After a freezing departure from Bristol yesterday, it was a pleasure to wake up this morning to Atlantic breakers washing the west African shoreline and temperatures in the mid-20s.
No time to admire the lanner falcons and black kites wafting in the warm breeze over the beach though, as I had an appointment to keep with our guide Solomon Jallow. Solomon is one of The Gambia’s best birders and leads tours from all over the world to see his country’s wonderfully rich birdlife, including hornbills, parrots, rollers and kingfishers. If he was surprised to hear our request to see comparatively drab species such as whitethroat and our quest for the day, willow warblers, then he was polite enough to smile broadly and give us the benefit of his huge knowledge.
Why The Gambia? Mainly because it’s not just a haven for resident birds, but at this time of year you can see all the songbirds that in a few months time will be swarming in the skies above Britain. It’s also the perfect time to see them in breeding plumage before they set off for the UK and the rest of Europe.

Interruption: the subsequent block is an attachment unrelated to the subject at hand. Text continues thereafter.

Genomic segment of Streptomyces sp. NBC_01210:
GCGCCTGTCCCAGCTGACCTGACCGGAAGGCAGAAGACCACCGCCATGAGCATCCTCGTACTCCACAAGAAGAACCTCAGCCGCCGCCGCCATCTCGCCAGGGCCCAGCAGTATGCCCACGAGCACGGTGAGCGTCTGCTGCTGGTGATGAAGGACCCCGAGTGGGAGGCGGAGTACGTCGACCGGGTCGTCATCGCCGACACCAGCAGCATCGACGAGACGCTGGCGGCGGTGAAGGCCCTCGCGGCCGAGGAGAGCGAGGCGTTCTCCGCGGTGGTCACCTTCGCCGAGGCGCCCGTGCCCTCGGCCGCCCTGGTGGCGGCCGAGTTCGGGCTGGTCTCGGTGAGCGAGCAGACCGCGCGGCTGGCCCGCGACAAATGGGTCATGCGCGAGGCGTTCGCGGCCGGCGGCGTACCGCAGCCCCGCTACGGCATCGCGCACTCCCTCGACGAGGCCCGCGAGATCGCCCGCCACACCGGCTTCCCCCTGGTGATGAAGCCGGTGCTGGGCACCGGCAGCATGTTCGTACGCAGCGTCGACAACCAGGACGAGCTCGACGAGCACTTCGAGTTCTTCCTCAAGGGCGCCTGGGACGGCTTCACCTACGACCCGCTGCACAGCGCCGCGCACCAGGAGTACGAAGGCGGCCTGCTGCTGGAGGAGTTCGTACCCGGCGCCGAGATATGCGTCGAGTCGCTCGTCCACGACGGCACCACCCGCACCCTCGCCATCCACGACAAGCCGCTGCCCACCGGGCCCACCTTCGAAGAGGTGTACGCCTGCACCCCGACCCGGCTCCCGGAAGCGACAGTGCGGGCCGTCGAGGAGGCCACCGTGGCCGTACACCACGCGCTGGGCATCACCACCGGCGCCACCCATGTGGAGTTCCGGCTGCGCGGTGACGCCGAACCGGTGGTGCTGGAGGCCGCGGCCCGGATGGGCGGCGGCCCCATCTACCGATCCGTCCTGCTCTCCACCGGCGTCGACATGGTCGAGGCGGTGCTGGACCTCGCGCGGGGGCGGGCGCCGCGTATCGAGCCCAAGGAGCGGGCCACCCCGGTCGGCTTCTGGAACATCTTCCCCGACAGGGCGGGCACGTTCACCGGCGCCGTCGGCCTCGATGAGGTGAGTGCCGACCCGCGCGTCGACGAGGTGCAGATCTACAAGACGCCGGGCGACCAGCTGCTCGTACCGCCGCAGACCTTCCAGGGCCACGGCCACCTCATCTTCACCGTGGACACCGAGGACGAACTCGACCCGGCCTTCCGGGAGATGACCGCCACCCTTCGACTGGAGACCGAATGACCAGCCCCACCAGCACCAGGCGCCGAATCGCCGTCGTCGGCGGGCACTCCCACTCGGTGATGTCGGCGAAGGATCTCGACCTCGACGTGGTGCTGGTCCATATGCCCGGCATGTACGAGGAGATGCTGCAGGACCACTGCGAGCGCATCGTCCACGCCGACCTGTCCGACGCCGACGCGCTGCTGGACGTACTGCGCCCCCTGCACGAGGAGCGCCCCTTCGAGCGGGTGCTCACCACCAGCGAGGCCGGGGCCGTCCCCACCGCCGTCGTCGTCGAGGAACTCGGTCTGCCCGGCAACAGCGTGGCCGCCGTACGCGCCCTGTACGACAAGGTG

We made our first stop at the Tanji reserve, north along the coast road towards the capital, Banjul. A short drive through Tanji village, where the market reeked of dried fish, and there was the reserve, sandy and flat and covered in scrub and taller acacia trees where our warblers lurked. There are iridescent sunbirds in every bush, and even better, my first target bird, a whitethroat skulking in a patch of gingerbread fruit trees.
But the biggest surprise was a pulse of nightingale song from deep in an acacia thicket… so they do sing in Africa in winter! We even managed to get a recording to prove it, but why are they singing here in Africa? We always thought it was a territorial song linked to habitats in the UK so why are they wasting energy by singing out here? If you get the chance to listen to the next programme on Tuesday at 11.00 am, we will try to answer these questions.
No willow warblers at this particular location, but Solomon like a challenge and came up trumps again at another seaside woodland just along the coast. In our next report you will be able to hear more on this. All in all, a very successful first day, but our new goal to observe ospreys is set for tomorrow… more then.